I just read a lockout article in support of the players. I have to say the author, Howard Bryant must be Kobe’s brother because the arguments made here are completely irrational.
In summary, he’s saying that there is parity in the NBA. The owners argue that there isn’t enough parity and that they want to base their model more like the NFL’s where there is. The author says the NFL does not have parity. He bases his argument on stats like this “In the NFL, the league of the vaunted hard salary cap and far less guaranteed money for its players, 20 of the 44 teams in the NFC of AFC title games came from top-10 TV markets” OK, so 31% of the teams played in 45% of the title games. I think that’s pretty even considering some teams get ravaged by injuries or bad management every year.
To say the NBA has parity is ridiculous. 3 teams from the west have made the finals since 1999. 12 years. 3 teams. Sounds pretty lopsided to me. In the east there have been a number of teams that made the finals, but every year there are about 4 good teams and 11 horrible ones. Yes the Knicks have one of the highest salaries and haven’t done anything, but that doesn’t mean having no cap is a good system. In poker if you start each hand with pocket aces you might not win every hand but you definitely start off with an advantage. If you have good ownership, having the highest salary is a huge advantage. (see Lakers and Yankees). Those two teams don’t win every year but they’ve made the finals a hell of a lot more than any other team in their respective sports.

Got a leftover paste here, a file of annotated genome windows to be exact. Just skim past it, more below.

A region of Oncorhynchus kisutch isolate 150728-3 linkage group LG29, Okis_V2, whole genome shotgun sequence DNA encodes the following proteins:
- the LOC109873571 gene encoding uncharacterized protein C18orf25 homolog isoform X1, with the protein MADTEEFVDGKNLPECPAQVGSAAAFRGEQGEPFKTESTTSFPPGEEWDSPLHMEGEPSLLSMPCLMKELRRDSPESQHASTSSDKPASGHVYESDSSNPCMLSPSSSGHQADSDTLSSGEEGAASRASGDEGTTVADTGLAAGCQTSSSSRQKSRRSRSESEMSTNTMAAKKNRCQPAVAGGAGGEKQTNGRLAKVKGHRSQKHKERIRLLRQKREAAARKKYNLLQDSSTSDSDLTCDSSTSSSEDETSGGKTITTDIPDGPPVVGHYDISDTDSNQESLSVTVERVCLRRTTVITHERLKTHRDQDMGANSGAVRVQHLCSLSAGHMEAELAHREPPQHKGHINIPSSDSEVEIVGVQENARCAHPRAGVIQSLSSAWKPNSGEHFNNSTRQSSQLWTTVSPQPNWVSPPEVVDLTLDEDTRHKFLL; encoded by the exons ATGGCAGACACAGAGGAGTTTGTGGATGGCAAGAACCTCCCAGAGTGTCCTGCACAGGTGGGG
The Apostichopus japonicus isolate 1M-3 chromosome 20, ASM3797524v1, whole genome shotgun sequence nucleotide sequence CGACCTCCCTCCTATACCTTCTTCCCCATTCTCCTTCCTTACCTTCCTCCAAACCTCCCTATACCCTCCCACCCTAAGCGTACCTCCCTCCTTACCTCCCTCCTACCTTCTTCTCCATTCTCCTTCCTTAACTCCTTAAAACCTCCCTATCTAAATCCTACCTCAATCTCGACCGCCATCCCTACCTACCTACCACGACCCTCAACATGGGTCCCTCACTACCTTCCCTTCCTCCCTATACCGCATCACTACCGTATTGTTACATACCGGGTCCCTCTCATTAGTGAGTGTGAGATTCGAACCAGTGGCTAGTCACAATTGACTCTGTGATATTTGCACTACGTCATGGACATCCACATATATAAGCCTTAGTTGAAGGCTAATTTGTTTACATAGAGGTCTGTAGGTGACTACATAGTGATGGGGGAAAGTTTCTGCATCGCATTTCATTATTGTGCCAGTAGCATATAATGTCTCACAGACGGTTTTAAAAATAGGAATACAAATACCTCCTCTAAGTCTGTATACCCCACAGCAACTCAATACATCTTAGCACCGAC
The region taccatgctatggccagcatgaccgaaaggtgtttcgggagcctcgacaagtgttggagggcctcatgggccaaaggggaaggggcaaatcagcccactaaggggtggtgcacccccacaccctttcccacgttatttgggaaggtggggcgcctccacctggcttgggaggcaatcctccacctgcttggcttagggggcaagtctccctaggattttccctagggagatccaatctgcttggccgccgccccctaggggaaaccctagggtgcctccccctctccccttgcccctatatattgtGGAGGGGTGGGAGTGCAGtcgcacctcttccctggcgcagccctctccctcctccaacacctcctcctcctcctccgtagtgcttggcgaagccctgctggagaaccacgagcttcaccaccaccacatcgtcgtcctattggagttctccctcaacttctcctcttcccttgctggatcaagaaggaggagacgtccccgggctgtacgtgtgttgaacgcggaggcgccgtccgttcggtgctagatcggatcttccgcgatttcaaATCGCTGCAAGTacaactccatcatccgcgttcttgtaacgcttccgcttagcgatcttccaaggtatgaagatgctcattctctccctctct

I’m all for a hard cap. It’s boring if the same teams are in it every year. Why not just contract the league to 8 teams if the others aren’t going to have a chance at being competitive? And yes I’m aware that Oklahoma City is a very small market and are doing alright for themselves, but last I checked there is still only one Kevin Durant, so not every small market team is going to be able to draft him to become relevant.